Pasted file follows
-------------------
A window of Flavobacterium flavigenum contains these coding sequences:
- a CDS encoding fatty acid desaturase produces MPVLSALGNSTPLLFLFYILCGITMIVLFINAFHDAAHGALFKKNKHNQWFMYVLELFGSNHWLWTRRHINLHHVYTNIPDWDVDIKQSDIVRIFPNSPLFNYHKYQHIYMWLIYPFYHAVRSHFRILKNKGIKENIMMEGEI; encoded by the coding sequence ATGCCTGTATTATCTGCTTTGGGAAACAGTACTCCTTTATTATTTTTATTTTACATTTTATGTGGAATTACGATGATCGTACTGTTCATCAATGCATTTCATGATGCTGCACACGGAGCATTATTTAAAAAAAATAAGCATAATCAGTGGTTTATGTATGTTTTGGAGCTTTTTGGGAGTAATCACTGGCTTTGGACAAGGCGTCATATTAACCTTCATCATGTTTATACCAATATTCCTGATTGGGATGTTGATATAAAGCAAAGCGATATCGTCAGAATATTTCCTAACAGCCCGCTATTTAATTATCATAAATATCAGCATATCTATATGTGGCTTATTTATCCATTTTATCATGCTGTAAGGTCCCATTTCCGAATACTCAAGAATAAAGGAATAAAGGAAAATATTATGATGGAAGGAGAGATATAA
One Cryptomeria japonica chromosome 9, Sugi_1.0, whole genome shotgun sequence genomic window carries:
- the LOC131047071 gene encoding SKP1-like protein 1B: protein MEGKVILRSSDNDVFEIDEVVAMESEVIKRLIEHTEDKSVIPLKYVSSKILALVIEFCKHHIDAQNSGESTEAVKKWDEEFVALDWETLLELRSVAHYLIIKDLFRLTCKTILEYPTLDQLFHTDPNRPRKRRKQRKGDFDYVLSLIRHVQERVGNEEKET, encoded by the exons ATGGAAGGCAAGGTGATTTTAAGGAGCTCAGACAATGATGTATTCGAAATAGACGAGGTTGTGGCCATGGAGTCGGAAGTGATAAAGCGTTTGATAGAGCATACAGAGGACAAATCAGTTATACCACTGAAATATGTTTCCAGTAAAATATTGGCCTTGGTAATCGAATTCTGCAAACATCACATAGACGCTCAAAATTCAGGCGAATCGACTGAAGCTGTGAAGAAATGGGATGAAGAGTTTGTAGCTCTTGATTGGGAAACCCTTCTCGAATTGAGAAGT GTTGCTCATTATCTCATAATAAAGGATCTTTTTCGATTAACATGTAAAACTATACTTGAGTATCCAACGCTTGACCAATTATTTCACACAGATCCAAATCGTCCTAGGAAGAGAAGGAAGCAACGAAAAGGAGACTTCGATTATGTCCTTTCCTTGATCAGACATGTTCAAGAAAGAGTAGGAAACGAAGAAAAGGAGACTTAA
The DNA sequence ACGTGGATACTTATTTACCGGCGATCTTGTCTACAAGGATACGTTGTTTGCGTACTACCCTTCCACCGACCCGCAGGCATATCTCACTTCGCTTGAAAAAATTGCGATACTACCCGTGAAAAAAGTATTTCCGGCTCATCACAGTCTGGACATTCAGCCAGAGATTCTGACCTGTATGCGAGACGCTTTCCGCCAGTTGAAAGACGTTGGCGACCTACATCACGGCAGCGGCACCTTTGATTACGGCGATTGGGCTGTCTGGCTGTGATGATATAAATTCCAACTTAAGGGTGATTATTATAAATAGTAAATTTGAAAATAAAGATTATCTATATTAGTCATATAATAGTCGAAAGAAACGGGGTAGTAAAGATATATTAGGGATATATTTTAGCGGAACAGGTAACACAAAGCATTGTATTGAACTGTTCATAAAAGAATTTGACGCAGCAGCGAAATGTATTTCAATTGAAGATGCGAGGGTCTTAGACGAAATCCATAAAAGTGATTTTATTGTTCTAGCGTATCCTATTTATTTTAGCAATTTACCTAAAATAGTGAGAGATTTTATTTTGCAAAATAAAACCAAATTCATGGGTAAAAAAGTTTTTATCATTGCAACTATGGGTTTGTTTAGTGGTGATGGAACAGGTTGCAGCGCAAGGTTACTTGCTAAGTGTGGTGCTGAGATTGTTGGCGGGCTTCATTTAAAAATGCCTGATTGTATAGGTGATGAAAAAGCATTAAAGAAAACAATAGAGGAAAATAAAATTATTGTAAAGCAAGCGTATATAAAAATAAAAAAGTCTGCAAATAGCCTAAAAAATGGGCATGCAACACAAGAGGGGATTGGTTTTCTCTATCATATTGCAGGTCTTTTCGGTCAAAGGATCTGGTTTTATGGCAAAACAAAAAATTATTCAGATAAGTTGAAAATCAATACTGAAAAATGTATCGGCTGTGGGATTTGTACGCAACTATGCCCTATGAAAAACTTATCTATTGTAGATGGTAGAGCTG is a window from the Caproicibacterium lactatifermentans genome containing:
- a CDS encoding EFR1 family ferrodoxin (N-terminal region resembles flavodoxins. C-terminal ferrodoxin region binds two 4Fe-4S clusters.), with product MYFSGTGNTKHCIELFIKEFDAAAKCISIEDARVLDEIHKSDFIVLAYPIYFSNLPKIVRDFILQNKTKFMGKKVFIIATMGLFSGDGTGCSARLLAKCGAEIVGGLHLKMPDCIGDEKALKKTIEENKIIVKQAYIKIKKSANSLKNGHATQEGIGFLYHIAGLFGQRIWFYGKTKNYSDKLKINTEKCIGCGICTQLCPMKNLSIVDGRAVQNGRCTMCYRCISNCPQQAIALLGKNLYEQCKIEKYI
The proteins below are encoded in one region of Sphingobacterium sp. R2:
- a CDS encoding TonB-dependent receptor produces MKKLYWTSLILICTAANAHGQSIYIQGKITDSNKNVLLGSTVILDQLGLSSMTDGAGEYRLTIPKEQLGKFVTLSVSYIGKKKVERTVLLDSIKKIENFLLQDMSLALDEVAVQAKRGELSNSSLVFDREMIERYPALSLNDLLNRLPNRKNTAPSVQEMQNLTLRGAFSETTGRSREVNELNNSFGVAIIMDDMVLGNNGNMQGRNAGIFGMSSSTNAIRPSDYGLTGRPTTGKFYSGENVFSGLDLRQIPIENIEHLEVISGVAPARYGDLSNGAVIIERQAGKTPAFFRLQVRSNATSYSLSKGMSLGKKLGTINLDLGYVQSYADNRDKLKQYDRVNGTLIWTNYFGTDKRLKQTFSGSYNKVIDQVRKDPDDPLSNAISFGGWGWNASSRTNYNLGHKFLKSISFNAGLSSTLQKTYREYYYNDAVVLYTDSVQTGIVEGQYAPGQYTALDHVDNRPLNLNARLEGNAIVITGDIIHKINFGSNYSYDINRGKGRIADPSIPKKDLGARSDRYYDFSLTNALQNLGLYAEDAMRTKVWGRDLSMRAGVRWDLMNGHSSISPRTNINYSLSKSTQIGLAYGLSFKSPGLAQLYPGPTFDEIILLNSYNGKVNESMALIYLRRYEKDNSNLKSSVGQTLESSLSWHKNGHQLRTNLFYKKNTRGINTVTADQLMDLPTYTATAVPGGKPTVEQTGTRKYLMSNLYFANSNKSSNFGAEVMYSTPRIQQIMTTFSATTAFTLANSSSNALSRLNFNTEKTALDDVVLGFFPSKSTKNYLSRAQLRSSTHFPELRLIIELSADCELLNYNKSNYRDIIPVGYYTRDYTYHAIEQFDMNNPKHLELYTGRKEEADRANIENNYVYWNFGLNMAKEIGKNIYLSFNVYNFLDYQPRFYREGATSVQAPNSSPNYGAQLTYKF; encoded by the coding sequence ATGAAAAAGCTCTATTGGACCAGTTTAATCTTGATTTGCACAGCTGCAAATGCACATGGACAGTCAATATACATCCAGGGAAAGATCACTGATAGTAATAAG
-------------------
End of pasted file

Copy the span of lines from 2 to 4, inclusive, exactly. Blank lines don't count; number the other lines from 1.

- a CDS encoding fatty acid desaturase produces MPVLSALGNSTPLLFLFYILCGITMIVLFINAFHDAAHGALFKKNKHNQWFMYVLELFGSNHWLWTRRHINLHHVYTNIPDWDVDIKQSDIVRIFPNSPLFNYHKYQHIYMWLIYPFYHAVRSHFRILKNKGIKENIMMEGEI; encoded by the coding sequence ATGCCTGTATTATCTGCTTTGGGAAACAGTACTCCTTTATTATTTTTATTTTACATTTTATGTGGAATTACGATGATCGTACTGTTCATCAATGCATTTCATGATGCTGCACACGGAGCATTATTTAAAAAAAATAAGCATAATCAGTGGTTTATGTATGTTTTGGAGCTTTTTGGGAGTAATCACTGGCTTTGGACAAGGCGTCATATTAACCTTCATCATGTTTATACCAATATTCCTGATTGGGATGTTGATATAAAGCAAAGCGATATCGTCAGAATATTTCCTAACAGCCCGCTATTTAATTATCATAAATATCAGCATATCTATATGTGGCTTATTTATCCATTTTATCATGCTGTAAGGTCCCATTTCCGAATACTCAAGAATAAAGGAATAAAGGAAAATATTATGATGGAAGGAGAGATATAA
One Cryptomeria japonica chromosome 9, Sugi_1.0, whole genome shotgun sequence genomic window carries:
- the LOC131047071 gene encoding SKP1-like protein 1B: protein MEGKVILRSSDNDVFEIDEVVAMESEVIKRLIEHTEDKSVIPLKYVSSKILALVIEFCKHHIDAQNSGESTEAVKKWDEEFVALDWETLLELRSVAHYLIIKDLFRLTCKTILEYPTLDQLFHTDPNRPRKRRKQRKGDFDYVLSLIRHVQERVGNEEKET, encoded by the exons ATGGAAGGCAAGGTGATTTTAAGGAGCTCAGACAATGATGTATTCGAAATAGACGAGGTTGTGGCCATGGAGTCGGAAGTGATAAAGCGTTTGATAGAGCATACAGAGGACAAATCAGTTATACCACTGAAATATGTTTCCAGTAAAATATTGGCCTTGGTAATCGAATTCTGCAAACATCACATAGACGCTCAAAATTCAGGCGAATCGACTGAAGCTGTGAAGAAATGGGATGAAGAGTTTGTAGCTCTTGATTGGGAAACCCTTCTCGAATTGAGAAGT GTTGCTCATTATCTCATAATAAAGGATCTTTTTCGATTAACATGTAAAACTATACTTGAGTATCCAACGCTTGACCAATTATTTCACACAGATCCAAATCGTCCTAGGAAGAGAAGGAAGCAACGAAAAGGAGACTTCGATTATGTCCTTTCCTTGATCAGACATGTTCAAGAAAGAGTAGGAAACGAAGAAAAGGAGACTTAA